A satellite monitoring Earth’s gravity field since 2009 will run out of fuel “in the coming days” and eventually crash, with little risk to humans, the European Space Agency said on Friday.
About 40 to 50 fragments with a combined mass of 250 kg are projected to hit our planet within weeks of the GOCE satellite running out of fuel, according to spacecraft operations manager Christoph Steiger.
“We are very close to the end,” he told AFP today, when the pressure in the satellite’s fuel tank dropped below 2.5 bar — the minimum required for full operation.
Not yet known is when and where the fragments will impact — over the ocean or on land.
The pressure in the orbiter’s tank is expected to drop to zero no later than October 26 but the engine will likely stop working before then, said Steiger.
“Right now, it is not possible to predict where it will happen, it could be anywhere. The closer we get to the re-entry point, the more precisely we will be able to say.
“Roughly one day before (impact), one can exclude certain regions of the Earth. A few hours before, we will be able to tell with... a few thousand kilometres of precision.”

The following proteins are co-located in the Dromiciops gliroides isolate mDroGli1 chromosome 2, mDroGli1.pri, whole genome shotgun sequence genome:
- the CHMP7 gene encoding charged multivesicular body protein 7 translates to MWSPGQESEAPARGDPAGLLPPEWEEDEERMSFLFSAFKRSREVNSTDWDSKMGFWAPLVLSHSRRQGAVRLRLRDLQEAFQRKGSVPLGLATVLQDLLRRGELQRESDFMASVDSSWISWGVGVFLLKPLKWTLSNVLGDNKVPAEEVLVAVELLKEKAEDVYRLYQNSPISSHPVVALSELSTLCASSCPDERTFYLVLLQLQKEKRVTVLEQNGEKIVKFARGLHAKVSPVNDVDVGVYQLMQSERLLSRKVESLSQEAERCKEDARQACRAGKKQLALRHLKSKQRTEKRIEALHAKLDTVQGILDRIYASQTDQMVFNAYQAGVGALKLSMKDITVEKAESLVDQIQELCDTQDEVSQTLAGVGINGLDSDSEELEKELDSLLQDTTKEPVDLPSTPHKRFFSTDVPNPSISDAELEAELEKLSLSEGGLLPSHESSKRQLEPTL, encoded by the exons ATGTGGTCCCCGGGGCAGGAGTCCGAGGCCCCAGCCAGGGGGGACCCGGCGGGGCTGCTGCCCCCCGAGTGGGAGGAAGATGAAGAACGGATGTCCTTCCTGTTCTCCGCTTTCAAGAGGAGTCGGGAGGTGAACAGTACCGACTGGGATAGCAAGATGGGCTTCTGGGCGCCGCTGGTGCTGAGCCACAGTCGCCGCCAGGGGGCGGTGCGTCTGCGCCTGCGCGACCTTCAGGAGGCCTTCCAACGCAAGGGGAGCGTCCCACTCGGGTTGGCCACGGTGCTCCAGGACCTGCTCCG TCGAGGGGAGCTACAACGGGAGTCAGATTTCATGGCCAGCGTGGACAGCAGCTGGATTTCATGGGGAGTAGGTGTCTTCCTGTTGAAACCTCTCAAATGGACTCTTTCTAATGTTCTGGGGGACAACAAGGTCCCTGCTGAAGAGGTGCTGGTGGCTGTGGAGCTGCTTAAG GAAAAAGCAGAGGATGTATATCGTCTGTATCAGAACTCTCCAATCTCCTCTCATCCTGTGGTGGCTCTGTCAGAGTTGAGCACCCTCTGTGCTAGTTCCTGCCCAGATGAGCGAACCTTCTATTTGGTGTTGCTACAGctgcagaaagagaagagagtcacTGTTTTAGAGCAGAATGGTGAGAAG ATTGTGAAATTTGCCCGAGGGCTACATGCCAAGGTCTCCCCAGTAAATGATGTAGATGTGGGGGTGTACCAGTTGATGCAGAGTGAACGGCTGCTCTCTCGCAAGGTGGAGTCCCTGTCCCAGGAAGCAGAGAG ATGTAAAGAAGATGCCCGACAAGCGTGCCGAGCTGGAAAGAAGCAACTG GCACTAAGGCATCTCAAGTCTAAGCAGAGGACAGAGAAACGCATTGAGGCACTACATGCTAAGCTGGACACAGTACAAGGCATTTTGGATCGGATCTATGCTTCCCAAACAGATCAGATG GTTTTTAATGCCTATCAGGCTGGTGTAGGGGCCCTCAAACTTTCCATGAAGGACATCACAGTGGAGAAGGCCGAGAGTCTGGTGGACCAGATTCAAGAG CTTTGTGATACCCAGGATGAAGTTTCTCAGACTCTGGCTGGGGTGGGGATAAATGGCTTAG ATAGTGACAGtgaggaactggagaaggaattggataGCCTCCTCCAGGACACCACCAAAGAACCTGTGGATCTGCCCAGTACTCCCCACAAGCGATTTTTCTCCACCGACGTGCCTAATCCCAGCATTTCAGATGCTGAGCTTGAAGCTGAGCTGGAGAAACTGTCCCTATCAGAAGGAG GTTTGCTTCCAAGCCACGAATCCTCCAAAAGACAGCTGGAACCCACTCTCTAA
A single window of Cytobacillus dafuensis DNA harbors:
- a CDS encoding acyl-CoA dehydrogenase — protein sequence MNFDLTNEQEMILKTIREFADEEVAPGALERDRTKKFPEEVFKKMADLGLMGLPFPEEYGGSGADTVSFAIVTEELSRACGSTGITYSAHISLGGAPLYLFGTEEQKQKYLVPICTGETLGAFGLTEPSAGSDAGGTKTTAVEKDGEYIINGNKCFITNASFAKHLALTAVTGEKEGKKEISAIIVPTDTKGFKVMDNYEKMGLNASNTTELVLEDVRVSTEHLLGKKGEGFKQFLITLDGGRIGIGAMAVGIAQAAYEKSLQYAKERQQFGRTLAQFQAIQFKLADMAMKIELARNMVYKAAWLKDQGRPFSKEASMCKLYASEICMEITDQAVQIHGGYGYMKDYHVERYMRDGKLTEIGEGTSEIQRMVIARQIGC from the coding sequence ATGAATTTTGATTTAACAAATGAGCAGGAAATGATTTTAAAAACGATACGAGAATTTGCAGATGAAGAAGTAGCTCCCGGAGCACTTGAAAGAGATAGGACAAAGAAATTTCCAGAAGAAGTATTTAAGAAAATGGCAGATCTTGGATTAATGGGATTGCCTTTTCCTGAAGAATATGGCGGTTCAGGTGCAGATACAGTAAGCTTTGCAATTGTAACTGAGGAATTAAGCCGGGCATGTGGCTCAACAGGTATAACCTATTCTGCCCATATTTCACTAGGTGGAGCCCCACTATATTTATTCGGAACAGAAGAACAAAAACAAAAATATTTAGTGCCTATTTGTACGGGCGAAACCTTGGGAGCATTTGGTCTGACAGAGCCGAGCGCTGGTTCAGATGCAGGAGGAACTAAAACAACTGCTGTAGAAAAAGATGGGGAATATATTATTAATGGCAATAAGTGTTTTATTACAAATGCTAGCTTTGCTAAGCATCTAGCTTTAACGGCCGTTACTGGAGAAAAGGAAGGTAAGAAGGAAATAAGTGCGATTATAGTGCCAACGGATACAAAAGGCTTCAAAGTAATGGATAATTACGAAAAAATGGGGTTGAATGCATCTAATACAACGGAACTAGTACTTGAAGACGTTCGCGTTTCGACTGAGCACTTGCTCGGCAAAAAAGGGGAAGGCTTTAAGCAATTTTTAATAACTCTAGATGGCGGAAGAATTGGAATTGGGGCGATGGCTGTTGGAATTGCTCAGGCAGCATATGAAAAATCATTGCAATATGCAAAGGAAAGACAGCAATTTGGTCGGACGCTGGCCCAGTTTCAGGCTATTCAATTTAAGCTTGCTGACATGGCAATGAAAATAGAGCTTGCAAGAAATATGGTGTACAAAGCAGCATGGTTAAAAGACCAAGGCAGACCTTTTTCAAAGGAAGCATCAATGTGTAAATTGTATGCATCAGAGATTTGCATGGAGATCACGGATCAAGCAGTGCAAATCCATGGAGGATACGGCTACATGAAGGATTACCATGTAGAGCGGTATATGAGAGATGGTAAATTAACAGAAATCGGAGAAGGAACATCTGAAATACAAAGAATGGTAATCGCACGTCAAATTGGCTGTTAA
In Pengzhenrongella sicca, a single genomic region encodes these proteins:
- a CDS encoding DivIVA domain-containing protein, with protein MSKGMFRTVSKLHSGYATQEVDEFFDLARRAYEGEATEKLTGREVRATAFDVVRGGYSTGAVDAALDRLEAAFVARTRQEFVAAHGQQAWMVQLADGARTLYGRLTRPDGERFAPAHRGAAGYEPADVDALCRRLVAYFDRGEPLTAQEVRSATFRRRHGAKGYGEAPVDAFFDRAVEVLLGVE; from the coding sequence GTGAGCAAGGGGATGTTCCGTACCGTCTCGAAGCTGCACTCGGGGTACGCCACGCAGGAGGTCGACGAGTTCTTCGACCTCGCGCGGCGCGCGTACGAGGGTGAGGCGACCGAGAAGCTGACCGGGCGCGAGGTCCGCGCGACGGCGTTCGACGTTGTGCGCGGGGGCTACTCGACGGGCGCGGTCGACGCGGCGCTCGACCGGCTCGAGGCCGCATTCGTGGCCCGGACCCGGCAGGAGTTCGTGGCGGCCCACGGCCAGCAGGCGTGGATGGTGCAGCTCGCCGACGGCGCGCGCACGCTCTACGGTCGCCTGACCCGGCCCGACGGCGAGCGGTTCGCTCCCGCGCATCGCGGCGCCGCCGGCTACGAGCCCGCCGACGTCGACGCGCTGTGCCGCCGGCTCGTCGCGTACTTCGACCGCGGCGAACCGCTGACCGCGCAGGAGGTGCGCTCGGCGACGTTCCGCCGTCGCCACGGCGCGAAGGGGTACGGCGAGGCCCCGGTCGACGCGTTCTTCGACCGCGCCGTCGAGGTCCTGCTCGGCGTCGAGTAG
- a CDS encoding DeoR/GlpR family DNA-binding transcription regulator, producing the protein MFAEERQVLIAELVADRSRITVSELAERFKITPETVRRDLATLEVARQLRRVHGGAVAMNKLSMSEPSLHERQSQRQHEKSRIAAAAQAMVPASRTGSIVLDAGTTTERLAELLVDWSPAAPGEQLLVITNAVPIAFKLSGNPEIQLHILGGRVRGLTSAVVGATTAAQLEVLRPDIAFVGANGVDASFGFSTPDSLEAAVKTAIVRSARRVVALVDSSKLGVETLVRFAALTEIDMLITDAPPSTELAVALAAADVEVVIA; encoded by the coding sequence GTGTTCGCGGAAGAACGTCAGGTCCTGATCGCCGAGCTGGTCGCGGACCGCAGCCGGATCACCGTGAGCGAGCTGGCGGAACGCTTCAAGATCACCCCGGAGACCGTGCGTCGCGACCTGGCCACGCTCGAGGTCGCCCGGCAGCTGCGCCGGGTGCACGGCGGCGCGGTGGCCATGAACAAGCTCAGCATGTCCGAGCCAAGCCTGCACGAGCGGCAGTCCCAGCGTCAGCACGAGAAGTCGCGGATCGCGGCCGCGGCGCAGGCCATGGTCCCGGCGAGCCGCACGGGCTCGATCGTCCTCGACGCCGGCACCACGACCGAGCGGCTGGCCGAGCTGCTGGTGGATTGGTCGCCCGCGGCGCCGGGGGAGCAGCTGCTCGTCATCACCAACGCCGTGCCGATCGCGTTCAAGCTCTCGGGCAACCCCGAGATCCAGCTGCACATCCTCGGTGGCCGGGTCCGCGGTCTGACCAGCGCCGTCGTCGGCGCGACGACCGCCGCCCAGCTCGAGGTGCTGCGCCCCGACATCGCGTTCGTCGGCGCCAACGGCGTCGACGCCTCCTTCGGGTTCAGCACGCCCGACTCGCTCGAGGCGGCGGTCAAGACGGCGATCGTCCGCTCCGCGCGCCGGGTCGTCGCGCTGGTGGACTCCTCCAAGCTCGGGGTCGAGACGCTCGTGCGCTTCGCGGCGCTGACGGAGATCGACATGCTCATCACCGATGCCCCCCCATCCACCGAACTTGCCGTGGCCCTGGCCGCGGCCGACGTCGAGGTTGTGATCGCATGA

The Gravity Ocean Circulation Explorer (GOCE) was launched into orbit in March 2009 at an altitude of just 260 km.
It has stayed aloft thanks to its unusual aerodynamic shape and an ion propulsion system.
GOCE’s stock of 41 kg of fuel stood at about 350 grammes today. When it runs out completely, the satellite will start losing altitude, become unstable and eventually de-orbit.
Most of the 5.3-metre-long spacecraft will break up at an altitude of about 80 km (50 miles), said Steiger.
But about a quarter of its mass will survive, hitting the surface in a trail of fragments over an area of a few hundred kilometres.
“The risk is very small, but it is not zero,” said Fernand Alby, in charge of space debris and space surveillance at France’s National Centre of Space Studies (CNES) in Toulouse.
“Per year, it is estimated that about 100 tonnes of manmade space debris is re-entering (the atmosphere), out of which between 20 and 40 tonnes survive reentry... and impact somewhere on Earth,” Steiger said.